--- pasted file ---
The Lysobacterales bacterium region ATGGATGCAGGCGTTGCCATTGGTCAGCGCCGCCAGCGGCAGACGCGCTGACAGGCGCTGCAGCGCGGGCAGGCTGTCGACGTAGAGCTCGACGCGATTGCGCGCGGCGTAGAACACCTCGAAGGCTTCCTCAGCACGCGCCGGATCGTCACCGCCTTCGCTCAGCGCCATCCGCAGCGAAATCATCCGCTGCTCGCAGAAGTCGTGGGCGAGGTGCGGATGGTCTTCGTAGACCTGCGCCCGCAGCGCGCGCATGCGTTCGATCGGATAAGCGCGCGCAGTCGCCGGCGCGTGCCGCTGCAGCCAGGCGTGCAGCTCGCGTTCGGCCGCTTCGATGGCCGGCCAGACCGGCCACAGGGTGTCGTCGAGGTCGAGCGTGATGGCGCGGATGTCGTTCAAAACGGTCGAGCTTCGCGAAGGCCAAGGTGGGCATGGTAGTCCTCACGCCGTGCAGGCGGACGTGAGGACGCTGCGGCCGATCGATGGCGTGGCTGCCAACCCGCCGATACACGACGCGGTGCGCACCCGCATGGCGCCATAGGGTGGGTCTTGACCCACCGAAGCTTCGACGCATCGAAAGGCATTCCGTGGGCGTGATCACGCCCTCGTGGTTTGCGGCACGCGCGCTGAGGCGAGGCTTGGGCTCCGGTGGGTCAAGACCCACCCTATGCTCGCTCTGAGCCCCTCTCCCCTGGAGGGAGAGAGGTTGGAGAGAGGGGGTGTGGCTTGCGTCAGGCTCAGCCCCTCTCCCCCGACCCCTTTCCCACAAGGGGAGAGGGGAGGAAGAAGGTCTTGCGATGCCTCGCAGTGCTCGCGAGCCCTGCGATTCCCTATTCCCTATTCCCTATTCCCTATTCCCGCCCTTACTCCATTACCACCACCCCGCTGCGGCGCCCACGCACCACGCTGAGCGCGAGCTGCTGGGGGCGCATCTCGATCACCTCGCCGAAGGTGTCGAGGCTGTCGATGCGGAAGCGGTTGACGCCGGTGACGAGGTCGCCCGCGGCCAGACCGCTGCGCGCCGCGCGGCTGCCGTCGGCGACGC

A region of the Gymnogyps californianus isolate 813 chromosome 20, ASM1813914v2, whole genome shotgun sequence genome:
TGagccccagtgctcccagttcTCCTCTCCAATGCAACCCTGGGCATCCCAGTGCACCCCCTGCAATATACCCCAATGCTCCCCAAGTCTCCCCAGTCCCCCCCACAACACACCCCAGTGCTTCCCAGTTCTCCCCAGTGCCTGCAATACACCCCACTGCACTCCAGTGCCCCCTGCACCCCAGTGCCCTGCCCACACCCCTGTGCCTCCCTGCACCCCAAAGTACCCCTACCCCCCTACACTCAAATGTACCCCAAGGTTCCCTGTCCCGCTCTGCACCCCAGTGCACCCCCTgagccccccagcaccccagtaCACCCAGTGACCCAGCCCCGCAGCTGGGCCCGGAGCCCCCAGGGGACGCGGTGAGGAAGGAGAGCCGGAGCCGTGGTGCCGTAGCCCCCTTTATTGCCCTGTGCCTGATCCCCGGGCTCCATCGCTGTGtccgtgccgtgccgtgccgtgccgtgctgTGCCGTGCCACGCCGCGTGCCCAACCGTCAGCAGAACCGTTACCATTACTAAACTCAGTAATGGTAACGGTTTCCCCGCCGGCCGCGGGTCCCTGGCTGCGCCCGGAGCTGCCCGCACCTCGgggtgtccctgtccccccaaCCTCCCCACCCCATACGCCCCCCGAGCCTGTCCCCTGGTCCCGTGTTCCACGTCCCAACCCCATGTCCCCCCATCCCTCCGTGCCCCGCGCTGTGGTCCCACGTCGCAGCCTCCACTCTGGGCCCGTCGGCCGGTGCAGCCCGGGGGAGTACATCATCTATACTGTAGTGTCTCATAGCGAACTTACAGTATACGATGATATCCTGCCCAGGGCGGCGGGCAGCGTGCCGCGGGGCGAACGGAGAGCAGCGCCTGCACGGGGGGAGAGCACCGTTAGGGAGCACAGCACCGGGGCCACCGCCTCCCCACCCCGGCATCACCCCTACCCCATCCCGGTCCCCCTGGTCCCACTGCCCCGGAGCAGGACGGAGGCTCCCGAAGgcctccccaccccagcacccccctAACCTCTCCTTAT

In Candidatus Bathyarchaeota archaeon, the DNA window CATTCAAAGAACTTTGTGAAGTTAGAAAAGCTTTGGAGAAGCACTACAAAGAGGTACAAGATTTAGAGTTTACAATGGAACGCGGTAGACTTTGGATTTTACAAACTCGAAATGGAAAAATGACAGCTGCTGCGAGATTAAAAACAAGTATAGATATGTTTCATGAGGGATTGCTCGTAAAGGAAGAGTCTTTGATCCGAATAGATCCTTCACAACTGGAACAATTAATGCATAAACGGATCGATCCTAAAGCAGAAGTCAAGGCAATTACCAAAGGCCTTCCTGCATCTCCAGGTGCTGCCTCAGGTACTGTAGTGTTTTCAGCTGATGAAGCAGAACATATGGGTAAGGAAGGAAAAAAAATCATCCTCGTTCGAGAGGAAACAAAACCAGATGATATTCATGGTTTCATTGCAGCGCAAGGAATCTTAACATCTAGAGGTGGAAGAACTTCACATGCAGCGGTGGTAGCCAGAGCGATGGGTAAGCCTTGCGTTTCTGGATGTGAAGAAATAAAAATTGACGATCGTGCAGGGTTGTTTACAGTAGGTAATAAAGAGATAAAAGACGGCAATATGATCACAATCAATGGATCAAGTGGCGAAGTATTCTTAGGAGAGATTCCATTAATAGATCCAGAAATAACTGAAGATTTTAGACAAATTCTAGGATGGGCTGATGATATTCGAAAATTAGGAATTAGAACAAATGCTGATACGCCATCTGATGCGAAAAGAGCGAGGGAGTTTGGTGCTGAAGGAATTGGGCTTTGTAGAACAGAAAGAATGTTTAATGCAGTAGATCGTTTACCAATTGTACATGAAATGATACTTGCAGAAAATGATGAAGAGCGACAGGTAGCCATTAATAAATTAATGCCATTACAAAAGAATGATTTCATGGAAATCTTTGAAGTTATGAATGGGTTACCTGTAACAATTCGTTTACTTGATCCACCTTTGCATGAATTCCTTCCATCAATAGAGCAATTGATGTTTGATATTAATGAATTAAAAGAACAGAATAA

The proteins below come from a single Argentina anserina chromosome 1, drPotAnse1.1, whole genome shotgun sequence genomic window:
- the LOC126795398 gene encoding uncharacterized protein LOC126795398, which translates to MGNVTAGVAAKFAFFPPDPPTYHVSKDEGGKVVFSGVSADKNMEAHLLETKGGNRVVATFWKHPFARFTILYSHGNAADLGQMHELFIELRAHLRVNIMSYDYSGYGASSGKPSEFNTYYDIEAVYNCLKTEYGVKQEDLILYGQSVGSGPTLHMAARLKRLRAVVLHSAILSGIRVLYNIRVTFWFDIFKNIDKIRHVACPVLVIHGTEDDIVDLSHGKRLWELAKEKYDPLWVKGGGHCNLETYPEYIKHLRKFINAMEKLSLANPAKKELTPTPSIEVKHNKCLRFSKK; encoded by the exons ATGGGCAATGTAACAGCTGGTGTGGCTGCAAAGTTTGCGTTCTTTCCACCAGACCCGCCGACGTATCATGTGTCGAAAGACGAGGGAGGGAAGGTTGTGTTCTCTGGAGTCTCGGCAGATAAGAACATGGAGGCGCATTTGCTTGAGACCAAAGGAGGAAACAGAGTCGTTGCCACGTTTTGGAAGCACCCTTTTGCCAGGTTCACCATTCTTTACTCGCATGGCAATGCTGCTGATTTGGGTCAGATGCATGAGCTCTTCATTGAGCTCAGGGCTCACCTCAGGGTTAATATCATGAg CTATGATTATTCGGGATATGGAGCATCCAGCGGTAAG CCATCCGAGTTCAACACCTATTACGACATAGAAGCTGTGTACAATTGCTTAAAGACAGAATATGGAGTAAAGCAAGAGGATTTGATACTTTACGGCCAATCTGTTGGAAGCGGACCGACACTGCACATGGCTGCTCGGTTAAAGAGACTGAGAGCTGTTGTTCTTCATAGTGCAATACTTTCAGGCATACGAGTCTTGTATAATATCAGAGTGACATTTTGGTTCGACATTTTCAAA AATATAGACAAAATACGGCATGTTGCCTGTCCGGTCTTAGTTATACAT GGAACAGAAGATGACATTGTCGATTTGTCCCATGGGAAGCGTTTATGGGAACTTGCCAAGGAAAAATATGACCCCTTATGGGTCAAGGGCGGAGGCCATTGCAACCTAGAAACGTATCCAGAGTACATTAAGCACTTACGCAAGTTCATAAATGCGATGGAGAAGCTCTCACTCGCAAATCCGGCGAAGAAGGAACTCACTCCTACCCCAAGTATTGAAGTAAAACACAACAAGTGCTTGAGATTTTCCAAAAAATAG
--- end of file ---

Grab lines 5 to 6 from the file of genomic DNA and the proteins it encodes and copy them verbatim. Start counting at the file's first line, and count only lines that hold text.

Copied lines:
The proteins below come from a single Argentina anserina chromosome 1, drPotAnse1.1, whole genome shotgun sequence genomic window:
- the LOC126795398 gene encoding uncharacterized protein LOC126795398, which translates to MGNVTAGVAAKFAFFPPDPPTYHVSKDEGGKVVFSGVSADKNMEAHLLETKGGNRVVATFWKHPFARFTILYSHGNAADLGQMHELFIELRAHLRVNIMSYDYSGYGASSGKPSEFNTYYDIEAVYNCLKTEYGVKQEDLILYGQSVGSGPTLHMAARLKRLRAVVLHSAILSGIRVLYNIRVTFWFDIFKNIDKIRHVACPVLVIHGTEDDIVDLSHGKRLWELAKEKYDPLWVKGGGHCNLETYPEYIKHLRKFINAMEKLSLANPAKKELTPTPSIEVKHNKCLRFSKK; encoded by the exons ATGGGCAATGTAACAGCTGGTGTGGCTGCAAAGTTTGCGTTCTTTCCACCAGACCCGCCGACGTATCATGTGTCGAAAGACGAGGGAGGGAAGGTTGTGTTCTCTGGAGTCTCGGCAGATAAGAACATGGAGGCGCATTTGCTTGAGACCAAAGGAGGAAACAGAGTCGTTGCCACGTTTTGGAAGCACCCTTTTGCCAGGTTCACCATTCTTTACTCGCATGGCAATGCTGCTGATTTGGGTCAGATGCATGAGCTCTTCATTGAGCTCAGGGCTCACCTCAGGGTTAATATCATGAg CTATGATTATTCGGGATATGGAGCATCCAGCGGTAAG CCATCCGAGTTCAACACCTATTACGACATAGAAGCTGTGTACAATTGCTTAAAGACAGAATATGGAGTAAAGCAAGAGGATTTGATACTTTACGGCCAATCTGTTGGAAGCGGACCGACACTGCACATGGCTGCTCGGTTAAAGAGACTGAGAGCTGTTGTTCTTCATAGTGCAATACTTTCAGGCATACGAGTCTTGTATAATATCAGAGTGACATTTTGGTTCGACATTTTCAAA AATATAGACAAAATACGGCATGTTGCCTGTCCGGTCTTAGTTATACAT GGAACAGAAGATGACATTGTCGATTTGTCCCATGGGAAGCGTTTATGGGAACTTGCCAAGGAAAAATATGACCCCTTATGGGTCAAGGGCGGAGGCCATTGCAACCTAGAAACGTATCCAGAGTACATTAAGCACTTACGCAAGTTCATAAATGCGATGGAGAAGCTCTCACTCGCAAATCCGGCGAAGAAGGAACTCACTCCTACCCCAAGTATTGAAGTAAAACACAACAAGTGCTTGAGATTTTCCAAAAAATAG